To celebrate International Day of The Girl on October 11th, Beat teamed up with The Shona Project and Makes Cents to host an amazing free event called Shine 2019 at the WIT arena.
The event saw over 1,000 female transition year students travel from across the South East and there were many topics discussed over the day that young girls have to deal with in day-to-day life. Some of those topics covered: mental health, well-being, body image, resilience, diversity and equality and they were presented to the crowd by a number of inspirational female speakers from across the world.
Shine 2019‘s speakers included:
Razan Ibraheem: A Syrian journalist, refugee human rights activist and advocate for young people.
Sarah Doyle: A life coach and TEDx speaker, returning for a second year by popular demand.
Niamh Fitzpatrick: A leading Irish psychologist, and sister of Rescue 116 Captain Dara Fitzpatrick
The conference featured a musical performance from Soulé, one of Ireland’s leading young pop and electronic music vocalists. She was joined by the viral phenomenon Mount Sion Choir as the event drew to a close.
Shine 2019 serves to build on the resounding success of the inaugural Rise 2018 which featured speakers Ellen Coyne, Caroline Foran and Nikki Bradley in a day that ended in a group sing-song and a room full of bubbles.
This year’s event was brighter, bolder and louder than the last one, and with the help of the Shine 2019 partners, the booked-out event was completely free for schools and attendees who attended from Waterford, Wexford, Carlow, Kilkenny and Tipperary.
Beat opened up nominations to the public, to nominate a young girl they thought deserved a Shine Hero place.
SHINE Heroes is run by Beat in association with the Shona Project in Waterford with the aim of finding five inspirational girls living in the South East, one from each county. All five girls took part in today’s special event to mark International Day of the Girl
Each finalist was chosen for their own special actions. These include:
Wexford SHINE Hero Olivia Smith who is caring, loving and a big believer in helping others despite her own medical setbacks.
Waterford SHINE Hero Ellie Mulcahy who has raised over €6,000 for Crumlin’s Children’s Hospital and almost €14,000 for the Waterford and South Kilkenny Branch of Down Syndrome Ireland.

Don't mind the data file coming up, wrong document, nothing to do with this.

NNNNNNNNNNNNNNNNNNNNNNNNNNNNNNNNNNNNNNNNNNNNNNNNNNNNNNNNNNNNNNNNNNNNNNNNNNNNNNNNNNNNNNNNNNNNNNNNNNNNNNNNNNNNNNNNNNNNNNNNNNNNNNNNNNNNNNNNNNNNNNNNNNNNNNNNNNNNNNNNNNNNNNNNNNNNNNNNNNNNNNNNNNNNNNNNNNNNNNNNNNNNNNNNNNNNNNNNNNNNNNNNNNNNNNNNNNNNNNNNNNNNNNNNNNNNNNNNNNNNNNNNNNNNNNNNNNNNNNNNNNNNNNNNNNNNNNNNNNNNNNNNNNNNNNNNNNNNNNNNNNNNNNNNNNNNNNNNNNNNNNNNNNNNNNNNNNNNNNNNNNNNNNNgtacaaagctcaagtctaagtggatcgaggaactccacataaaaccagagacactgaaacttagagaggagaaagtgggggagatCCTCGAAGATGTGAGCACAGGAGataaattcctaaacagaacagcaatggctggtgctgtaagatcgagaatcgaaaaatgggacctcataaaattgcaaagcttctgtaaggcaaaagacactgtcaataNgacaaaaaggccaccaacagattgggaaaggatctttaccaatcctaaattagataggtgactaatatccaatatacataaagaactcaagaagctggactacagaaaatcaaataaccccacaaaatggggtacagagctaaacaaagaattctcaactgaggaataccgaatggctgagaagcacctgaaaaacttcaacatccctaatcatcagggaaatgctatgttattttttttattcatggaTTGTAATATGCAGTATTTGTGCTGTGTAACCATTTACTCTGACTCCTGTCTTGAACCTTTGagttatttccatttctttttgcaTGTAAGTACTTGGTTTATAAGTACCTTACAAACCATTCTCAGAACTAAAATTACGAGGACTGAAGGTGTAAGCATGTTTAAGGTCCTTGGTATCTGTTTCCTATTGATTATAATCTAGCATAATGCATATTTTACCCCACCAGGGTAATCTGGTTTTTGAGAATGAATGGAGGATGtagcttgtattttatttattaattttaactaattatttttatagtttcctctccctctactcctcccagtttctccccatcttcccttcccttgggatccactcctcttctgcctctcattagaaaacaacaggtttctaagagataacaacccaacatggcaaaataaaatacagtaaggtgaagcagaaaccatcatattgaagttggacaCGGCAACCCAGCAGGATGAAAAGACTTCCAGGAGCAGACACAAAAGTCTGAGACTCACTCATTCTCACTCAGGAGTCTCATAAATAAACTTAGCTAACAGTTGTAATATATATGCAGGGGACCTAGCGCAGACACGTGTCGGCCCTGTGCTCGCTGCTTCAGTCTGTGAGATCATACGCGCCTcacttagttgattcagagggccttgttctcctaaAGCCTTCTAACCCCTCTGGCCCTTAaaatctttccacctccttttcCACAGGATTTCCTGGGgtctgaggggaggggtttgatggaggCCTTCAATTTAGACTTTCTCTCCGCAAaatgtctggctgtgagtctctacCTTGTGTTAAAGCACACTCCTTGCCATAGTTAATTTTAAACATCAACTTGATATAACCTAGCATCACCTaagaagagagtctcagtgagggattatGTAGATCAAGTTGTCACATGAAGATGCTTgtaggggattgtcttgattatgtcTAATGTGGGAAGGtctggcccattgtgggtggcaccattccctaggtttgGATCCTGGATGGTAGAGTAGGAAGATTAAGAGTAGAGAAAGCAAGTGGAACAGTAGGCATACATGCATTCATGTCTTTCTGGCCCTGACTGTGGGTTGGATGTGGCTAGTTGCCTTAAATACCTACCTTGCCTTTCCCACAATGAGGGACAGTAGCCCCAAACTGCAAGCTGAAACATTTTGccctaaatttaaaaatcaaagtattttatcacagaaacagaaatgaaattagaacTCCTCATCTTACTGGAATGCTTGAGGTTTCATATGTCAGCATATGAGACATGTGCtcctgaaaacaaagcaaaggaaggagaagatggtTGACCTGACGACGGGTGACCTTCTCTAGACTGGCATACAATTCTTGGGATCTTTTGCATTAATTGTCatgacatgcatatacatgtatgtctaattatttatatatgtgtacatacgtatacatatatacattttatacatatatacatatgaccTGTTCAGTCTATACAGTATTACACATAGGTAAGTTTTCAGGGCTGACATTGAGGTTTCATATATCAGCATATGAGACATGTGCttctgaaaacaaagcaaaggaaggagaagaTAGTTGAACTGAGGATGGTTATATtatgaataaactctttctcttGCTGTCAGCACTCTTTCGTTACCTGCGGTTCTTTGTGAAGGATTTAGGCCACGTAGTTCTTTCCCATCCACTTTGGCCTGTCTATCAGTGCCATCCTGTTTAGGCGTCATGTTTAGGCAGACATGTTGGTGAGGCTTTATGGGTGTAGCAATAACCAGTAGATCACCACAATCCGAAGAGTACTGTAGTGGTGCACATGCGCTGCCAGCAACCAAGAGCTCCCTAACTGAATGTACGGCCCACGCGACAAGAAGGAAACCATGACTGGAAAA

Tipperary SHINE Hero Hannah Smith who was nominated by her cousin, who says she is “Creative, selfless and loving.”
Kilkenny SHINE Hero Caoimhe Keher Murtagh who has ended up on nine school sports teams in three different sports won countless medals and received a nomination for soccer player of the year just 12 months after starting in a secondary school in which she knew no one.
Carlow SHINE Hero Emma Hogan who has twice donated 16 inches of her own hair to the Rapunzel foundation for young girls in need of wigs.
All of Beat’s Shine 2019 heroes were interviewed on Beat 102 103 during the week, along with their friends and families. If you would like to listen back to any of the episodes or interviews, you can head to Beat102103.com/podcasts.
Speaking after the event today, Beat’s CEO Gabrielle Cummins said, “it was just absolutely phenomenal and one girl came up to me there and went, ‘it totally exceeded my expectations’ and that’s exactly what we wanted to do – inspire loads of young girls, and we did!
“They have walked away here knowing that they are strong, that they are enough and that they should just believe in themselves and be happy and have the confidence to do whatever they want to do.”
This event comes as The Shona Project announces the launch of ‘The Survival Handbook for Girls’, an essential companion for young women which deals with topics including negative friendships, dealing with anxiety and even advice for protecting the environment.
The book is available for free to first year girls, and The Shona Project can print and deliver their copies subject to their school filling in the dedicated form. Otherwise, the book is available at a price point of €7.95 from The Shona Project website.
Tammy Darcy, Founder of The Shona Project said, “It moves me to think that thousands of second cycle students can refer to this book in times of need, or simply to learn more about themselves and the world that they live in.
“In writing this, we took special care to address absolutely everything that young women are faced with, including self-esteem, mental health and online safety, to create a comprehensive handbook that is the companion my generation never had,” she added.
Everyone in Beat 102 103, Makes Cents and all involved with the Shona Project are already looking forward to next year’s event for International Day of the Girl.